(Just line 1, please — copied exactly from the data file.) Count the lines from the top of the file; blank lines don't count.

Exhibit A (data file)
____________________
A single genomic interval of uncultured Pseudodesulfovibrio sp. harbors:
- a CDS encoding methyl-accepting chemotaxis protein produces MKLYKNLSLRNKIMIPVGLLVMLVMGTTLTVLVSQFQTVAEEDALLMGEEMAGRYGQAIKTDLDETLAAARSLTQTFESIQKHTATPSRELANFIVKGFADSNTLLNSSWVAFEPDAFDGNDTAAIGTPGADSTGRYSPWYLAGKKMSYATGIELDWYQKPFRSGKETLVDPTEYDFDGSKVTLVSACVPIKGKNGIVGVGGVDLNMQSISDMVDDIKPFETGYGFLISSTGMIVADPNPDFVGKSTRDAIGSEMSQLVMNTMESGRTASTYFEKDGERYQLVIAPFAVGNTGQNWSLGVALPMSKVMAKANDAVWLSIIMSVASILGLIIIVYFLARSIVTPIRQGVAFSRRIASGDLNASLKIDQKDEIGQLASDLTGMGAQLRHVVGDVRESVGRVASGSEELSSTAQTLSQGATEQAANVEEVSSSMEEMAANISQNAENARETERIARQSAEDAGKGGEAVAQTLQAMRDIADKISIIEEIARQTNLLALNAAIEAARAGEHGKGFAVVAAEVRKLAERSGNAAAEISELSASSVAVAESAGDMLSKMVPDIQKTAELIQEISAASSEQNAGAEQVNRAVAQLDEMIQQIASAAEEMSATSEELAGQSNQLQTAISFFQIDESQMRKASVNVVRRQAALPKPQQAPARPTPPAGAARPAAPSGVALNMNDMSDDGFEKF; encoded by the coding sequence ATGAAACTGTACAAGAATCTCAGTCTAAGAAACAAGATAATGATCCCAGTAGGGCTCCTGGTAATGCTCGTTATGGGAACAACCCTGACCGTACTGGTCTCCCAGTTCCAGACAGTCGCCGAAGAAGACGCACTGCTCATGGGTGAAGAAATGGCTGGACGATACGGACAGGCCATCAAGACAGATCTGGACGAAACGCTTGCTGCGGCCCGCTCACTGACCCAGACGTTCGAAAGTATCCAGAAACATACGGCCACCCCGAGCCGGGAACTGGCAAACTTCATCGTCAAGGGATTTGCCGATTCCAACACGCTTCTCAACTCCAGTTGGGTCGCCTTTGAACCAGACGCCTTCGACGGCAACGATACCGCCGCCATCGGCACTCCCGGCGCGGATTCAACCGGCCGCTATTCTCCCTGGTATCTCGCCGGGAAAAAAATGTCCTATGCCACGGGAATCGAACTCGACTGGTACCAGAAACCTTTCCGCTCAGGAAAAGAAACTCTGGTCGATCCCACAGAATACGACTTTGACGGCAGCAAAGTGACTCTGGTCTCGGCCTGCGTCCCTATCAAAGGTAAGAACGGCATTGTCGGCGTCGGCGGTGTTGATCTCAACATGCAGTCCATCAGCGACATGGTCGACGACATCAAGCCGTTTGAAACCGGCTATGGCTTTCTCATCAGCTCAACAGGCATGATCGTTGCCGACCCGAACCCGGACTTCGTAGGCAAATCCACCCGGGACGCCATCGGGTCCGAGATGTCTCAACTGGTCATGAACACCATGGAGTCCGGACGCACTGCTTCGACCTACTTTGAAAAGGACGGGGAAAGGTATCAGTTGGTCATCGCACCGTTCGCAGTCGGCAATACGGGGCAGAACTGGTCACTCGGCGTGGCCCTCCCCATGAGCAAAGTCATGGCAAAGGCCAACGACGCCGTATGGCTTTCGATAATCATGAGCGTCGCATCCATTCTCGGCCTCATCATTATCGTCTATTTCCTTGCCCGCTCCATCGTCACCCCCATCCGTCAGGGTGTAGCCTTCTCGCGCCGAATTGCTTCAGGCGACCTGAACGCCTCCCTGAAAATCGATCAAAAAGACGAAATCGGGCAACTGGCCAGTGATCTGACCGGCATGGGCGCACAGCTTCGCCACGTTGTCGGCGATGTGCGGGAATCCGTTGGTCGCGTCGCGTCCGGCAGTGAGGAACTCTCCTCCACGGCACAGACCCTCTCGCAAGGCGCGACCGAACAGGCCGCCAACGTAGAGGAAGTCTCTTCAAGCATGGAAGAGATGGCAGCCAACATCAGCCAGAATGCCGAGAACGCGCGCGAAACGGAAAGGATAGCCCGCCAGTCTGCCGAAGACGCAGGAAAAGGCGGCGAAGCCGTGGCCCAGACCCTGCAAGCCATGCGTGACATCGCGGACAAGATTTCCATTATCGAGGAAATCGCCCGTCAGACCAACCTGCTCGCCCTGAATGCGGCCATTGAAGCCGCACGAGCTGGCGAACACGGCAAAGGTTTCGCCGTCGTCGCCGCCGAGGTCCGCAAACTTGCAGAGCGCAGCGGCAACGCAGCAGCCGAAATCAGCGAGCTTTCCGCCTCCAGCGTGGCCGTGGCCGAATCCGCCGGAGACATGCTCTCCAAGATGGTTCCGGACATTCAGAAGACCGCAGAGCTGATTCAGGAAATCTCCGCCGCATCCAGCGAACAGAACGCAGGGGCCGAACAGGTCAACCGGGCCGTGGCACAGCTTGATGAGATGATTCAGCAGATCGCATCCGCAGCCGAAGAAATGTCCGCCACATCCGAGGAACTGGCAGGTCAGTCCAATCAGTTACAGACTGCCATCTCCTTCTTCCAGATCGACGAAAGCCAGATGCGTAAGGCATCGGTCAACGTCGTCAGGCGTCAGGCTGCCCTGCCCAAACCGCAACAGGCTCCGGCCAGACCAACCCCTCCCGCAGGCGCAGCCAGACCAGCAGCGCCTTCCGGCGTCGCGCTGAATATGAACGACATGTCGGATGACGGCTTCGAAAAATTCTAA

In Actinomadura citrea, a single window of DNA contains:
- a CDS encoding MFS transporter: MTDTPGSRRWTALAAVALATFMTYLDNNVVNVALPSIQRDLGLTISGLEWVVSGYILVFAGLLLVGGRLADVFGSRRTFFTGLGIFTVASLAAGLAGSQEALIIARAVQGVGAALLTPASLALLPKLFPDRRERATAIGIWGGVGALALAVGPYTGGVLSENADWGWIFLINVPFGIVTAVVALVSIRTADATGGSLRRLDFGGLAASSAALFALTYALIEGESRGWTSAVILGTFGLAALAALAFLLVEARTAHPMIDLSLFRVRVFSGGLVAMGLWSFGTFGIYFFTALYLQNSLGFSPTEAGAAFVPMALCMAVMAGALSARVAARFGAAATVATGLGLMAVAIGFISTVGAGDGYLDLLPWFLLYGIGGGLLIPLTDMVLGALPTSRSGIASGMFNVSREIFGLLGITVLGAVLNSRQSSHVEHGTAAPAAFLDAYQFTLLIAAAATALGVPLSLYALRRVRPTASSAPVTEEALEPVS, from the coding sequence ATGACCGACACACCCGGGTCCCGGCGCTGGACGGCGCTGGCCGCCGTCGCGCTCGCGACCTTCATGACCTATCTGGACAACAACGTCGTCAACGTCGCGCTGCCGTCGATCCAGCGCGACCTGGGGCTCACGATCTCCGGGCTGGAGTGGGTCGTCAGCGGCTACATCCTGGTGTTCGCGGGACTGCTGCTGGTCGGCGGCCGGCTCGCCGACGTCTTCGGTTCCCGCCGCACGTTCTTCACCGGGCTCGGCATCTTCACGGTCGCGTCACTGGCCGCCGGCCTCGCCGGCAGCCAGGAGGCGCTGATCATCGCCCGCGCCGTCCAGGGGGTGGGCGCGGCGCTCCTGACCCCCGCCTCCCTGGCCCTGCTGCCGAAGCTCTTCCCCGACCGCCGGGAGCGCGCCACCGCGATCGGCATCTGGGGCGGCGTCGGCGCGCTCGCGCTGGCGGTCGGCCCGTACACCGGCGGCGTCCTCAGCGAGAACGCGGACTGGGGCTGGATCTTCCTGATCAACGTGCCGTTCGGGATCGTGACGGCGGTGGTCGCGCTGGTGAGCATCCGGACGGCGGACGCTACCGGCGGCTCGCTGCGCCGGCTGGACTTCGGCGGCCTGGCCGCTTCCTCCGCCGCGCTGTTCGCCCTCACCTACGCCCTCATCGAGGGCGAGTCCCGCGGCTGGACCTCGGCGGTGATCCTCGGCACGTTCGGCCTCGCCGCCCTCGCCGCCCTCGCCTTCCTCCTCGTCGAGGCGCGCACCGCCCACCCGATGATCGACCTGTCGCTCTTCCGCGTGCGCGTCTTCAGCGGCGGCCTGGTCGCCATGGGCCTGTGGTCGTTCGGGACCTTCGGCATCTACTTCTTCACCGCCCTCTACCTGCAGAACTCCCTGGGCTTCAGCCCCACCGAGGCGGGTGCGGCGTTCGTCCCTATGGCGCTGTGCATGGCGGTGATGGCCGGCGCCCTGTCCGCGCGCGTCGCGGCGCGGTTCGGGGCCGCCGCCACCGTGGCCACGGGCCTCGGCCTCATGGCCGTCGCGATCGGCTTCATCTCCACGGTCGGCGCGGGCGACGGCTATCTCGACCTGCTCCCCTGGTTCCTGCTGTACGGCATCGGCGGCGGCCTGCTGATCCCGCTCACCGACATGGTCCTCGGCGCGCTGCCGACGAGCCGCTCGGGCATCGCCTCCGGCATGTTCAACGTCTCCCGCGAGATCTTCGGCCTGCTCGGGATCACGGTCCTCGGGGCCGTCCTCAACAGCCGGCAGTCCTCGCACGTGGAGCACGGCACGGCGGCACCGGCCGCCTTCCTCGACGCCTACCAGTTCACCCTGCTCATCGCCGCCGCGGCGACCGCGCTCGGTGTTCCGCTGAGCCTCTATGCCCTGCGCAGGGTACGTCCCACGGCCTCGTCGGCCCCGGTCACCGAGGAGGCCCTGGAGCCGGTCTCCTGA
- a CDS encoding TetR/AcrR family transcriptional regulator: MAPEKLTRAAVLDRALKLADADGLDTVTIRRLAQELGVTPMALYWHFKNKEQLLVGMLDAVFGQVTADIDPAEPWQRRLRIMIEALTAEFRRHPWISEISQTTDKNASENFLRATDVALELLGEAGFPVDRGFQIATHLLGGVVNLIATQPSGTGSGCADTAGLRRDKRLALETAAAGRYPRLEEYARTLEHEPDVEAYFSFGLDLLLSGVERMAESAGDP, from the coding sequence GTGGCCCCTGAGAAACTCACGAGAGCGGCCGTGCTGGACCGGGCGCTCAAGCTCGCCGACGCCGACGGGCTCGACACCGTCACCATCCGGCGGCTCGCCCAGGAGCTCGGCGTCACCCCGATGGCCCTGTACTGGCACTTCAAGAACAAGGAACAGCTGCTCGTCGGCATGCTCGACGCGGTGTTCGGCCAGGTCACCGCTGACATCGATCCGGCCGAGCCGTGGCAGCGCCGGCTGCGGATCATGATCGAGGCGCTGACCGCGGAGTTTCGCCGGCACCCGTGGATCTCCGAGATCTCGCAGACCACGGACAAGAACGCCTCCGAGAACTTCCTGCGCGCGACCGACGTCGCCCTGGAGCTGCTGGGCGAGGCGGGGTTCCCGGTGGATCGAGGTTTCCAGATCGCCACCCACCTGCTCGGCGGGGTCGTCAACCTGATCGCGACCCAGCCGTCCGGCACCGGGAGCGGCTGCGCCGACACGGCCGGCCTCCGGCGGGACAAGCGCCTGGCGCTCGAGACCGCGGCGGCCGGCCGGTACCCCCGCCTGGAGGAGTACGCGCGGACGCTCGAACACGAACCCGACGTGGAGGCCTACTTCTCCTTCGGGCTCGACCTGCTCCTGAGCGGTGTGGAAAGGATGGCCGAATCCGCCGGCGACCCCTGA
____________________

A single genomic interval of uncultured Pseudodesulfovibrio sp. harbors: